The long-running television crime show CID, Nawazuddin Siddiqui, and the dreams of residents of a neighbourhood in the north-eastern Mumbai suburb Govandi are all packed into a 37-minute film that has been selected in the Students’ Films section at the upcoming Mumbai International Film Festival (January 28-February 3).


Govandi, Crime Aur Camera has been directed by Deepti Murali, Prateek Shekhar, Smita Vanniyar, Vaibhav Sorte and Shubhra Dixit, all of whom graduated from the School of Media and Cultural Studies at the Tata Institute of Social Sciences in 2015. Inspired by crime shows such as Saavdhan India, Crime Patrol and CID, a group of residents of Shivaji Nagar, a slum cluster in Govandi, have produced their own version. Govandi CID features local talent and addresses the issues that matter, such as severely limited employment opportunities and drug addiction. The Shivajinagar Boyz, as the collective is called, has uploaded two episodes so far on YouTube.

Like Faiza Ahmed Khan’s documentary Supermen of Malegaon, Govandi, Crime Aur Camera reveals the existence of a hyper-local and amateurish form of entertainment that is cobbled together with available resources and aimed at a small and identifiable local community.


The Tata Institute of Social Sciences is also in Govandi, but in the well-heeled part. The prestigious educational institution has been sending its students to Govandi, particularly Shivaji Nagar, for various projects over the past several years. For the student filmmakers, the documentary became an entry point into the sprawling neighbourhood, which is better known for its alarming levels of poverty and dumping ground than a budding film scene.

“Govandi CID in its own way became an interesting point of investigation into the space that is not covered by the media or featured in popular culture (unlike Dharavi),” Prateek Shekhar told The auditioning process provides the documentary with its light-hearted moments, but the Shivajinagar Boyz is also deadly serious about the homegrown television series. “The part of Shivaji Nagar where the SVJ Boyz, live is also a Muslim ghetto,” Shekhar pointed out. “Rampant drug issue, underdevelopment, lack of basic infrastructure and cycle of poverty all make the area a den of vices.”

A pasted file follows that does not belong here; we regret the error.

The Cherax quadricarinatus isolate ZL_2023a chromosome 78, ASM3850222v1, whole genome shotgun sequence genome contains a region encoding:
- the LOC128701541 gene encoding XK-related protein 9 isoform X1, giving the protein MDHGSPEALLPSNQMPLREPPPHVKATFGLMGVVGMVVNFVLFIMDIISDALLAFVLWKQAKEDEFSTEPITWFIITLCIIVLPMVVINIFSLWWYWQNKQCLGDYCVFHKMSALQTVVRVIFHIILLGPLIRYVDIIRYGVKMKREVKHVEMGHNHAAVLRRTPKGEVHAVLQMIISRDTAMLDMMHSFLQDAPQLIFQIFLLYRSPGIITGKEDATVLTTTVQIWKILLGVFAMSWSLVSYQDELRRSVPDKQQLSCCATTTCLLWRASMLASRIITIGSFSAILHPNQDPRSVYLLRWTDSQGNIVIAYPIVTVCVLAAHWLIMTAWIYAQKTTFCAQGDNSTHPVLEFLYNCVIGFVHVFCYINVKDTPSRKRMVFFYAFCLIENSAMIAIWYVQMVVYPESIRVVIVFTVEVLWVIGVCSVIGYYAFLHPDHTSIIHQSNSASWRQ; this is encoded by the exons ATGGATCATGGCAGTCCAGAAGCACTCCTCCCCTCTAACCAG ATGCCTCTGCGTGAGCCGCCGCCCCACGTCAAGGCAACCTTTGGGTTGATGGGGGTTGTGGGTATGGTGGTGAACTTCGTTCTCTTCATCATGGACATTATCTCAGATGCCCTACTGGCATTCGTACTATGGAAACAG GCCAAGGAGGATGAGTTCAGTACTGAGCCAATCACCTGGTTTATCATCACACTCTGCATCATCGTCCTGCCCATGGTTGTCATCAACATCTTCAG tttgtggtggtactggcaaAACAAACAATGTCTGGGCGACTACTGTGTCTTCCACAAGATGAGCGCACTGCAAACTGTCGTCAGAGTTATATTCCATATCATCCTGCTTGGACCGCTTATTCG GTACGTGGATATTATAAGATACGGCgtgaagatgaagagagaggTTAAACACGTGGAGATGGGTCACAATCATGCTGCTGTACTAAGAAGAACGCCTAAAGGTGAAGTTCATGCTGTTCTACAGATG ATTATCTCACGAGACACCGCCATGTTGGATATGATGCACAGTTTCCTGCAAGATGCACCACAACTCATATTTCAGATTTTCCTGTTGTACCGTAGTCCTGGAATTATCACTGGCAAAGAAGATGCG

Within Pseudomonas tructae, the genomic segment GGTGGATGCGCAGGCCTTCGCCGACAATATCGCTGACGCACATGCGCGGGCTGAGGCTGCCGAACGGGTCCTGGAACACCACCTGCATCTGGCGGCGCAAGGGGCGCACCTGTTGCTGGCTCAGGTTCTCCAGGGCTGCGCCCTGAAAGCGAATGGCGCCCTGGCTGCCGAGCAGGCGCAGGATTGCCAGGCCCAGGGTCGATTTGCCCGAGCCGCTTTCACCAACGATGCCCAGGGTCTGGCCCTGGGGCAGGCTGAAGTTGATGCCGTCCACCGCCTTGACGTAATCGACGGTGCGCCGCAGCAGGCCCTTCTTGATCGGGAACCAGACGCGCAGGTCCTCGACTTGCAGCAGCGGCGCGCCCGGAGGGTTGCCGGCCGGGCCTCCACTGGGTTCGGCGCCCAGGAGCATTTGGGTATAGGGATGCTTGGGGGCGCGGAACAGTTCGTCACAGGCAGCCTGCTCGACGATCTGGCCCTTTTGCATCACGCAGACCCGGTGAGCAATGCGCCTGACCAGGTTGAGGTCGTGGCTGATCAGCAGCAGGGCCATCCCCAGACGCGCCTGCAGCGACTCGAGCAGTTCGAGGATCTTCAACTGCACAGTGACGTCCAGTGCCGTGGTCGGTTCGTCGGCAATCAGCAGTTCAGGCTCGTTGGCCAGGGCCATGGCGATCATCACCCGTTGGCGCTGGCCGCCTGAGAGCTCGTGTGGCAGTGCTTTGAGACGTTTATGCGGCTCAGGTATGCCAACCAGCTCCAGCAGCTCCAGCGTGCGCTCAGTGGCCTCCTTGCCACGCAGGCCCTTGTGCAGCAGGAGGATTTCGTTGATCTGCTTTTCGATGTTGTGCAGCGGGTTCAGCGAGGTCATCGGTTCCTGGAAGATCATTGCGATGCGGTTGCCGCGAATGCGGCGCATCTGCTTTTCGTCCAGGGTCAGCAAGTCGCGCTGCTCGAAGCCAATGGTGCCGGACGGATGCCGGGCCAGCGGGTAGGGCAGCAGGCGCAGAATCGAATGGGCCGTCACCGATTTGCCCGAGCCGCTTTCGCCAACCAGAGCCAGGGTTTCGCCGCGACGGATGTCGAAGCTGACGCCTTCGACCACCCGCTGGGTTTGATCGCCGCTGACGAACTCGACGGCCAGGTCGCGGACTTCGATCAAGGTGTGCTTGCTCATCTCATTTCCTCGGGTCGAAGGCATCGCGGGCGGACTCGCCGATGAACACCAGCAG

One of the actors whom the Shivajinagar Boyz members idolise is Nawazuddin Siddiqui, especially his gangster character Faisal in Anurag Kashyap’s crime drama Gangs of Wasseypur. “A lot of the people we interviewed in the slum were originally migrants from Uttar Pradesh and quite struck by the film bug,” Dixit said. “Ram, a character in our film, told us how when he goes back to his village in UP, people have all sorts of questions about Bombay and film stars specifically. The stories of youngsters running away and coming to Mumbai to become actors, that perception still holds true for a lot of people. When he is asked if he met Shah Rukh Khan, he told us, he says yes because to say no is disappointing for them.”

Afzal Razvi, the leading light of Shivajinagar Boyz, was working in a film production unit, so he had a camera with him that was used to film the episodes. “Like every indie filmmaker they too had no money to produce their script,” said Vaibhav Sorte, one of the TISS filmmakers. “The episodes they made were from the money they contributed. They rented or borrowed cameras. Editing was done mostly in some dingy studio in Andheri [a north Mumbai suburb]. They didn’t have money plus they were workers so they had their day jobs to take care of while doing this. Things have been difficult for them. One can only imagine.”

The entire filmmaking process can be described as a prime example of “jugaad” culture, Prateek Shekhar added. “Everything is a jugaad, from borrowed costumes to cheap toy guns to camera. They request the police to provide their police jeep for five minutes to shoot and get their job done.”

The episodes serve the dual purpose of taking Govandi’s aspirations to the outside world as well as re-introducing Shivaji Nagar’s problems to its people in an accessible format. “Afzal explains that his target audience was the people of Govandi and so addressing issues within Govandi made the most sense,” Shubhra Dixit pointed out. “The Shivaji Nagar area is amongst the poorest in Bombay and the youth is often waylaid into drugs by the many problems they have to face, the easy accessibility and peer pressure. Shivajinagar Boyz wanted to address this problem by doing something entertaining and not being preachy.”

(Disclosure: Shubhra Dixit is a staffer with